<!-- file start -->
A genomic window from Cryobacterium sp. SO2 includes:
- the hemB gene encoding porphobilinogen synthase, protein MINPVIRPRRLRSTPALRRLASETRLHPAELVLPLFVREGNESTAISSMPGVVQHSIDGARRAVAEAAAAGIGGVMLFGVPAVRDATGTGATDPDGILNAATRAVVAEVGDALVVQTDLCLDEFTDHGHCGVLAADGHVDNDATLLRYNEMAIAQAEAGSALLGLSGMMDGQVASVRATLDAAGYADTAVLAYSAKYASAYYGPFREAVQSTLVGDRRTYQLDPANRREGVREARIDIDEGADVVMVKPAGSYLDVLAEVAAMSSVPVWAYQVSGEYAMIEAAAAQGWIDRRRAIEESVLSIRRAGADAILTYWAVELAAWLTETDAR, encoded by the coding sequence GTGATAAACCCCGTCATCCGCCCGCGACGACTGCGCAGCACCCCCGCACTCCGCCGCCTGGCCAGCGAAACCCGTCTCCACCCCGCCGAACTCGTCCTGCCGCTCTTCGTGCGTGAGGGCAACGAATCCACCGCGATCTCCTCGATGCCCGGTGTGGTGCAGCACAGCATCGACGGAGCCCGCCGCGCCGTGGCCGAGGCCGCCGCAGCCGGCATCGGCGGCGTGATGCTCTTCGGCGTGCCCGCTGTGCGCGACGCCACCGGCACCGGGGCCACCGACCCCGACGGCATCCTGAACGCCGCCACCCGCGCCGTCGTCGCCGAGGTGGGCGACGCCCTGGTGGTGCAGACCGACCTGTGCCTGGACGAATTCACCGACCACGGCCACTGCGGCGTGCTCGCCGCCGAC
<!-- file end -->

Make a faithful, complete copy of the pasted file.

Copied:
A genomic window from Cryobacterium sp. SO2 includes:
- the hemB gene encoding porphobilinogen synthase, protein MINPVIRPRRLRSTPALRRLASETRLHPAELVLPLFVREGNESTAISSMPGVVQHSIDGARRAVAEAAAAGIGGVMLFGVPAVRDATGTGATDPDGILNAATRAVVAEVGDALVVQTDLCLDEFTDHGHCGVLAADGHVDNDATLLRYNEMAIAQAEAGSALLGLSGMMDGQVASVRATLDAAGYADTAVLAYSAKYASAYYGPFREAVQSTLVGDRRTYQLDPANRREGVREARIDIDEGADVVMVKPAGSYLDVLAEVAAMSSVPVWAYQVSGEYAMIEAAAAQGWIDRRRAIEESVLSIRRAGADAILTYWAVELAAWLTETDAR, encoded by the coding sequence GTGATAAACCCCGTCATCCGCCCGCGACGACTGCGCAGCACCCCCGCACTCCGCCGCCTGGCCAGCGAAACCCGTCTCCACCCCGCCGAACTCGTCCTGCCGCTCTTCGTGCGTGAGGGCAACGAATCCACCGCGATCTCCTCGATGCCCGGTGTGGTGCAGCACAGCATCGACGGAGCCCGCCGCGCCGTGGCCGAGGCCGCCGCAGCCGGCATCGGCGGCGTGATGCTCTTCGGCGTGCCCGCTGTGCGCGACGCCACCGGCACCGGGGCCACCGACCCCGACGGCATCCTGAACGCCGCCACCCGCGCCGTCGTCGCCGAGGTGGGCGACGCCCTGGTGGTGCAGACCGACCTGTGCCTGGACGAATTCACCGACCACGGCCACTGCGGCGTGCTCGCCGCCGAC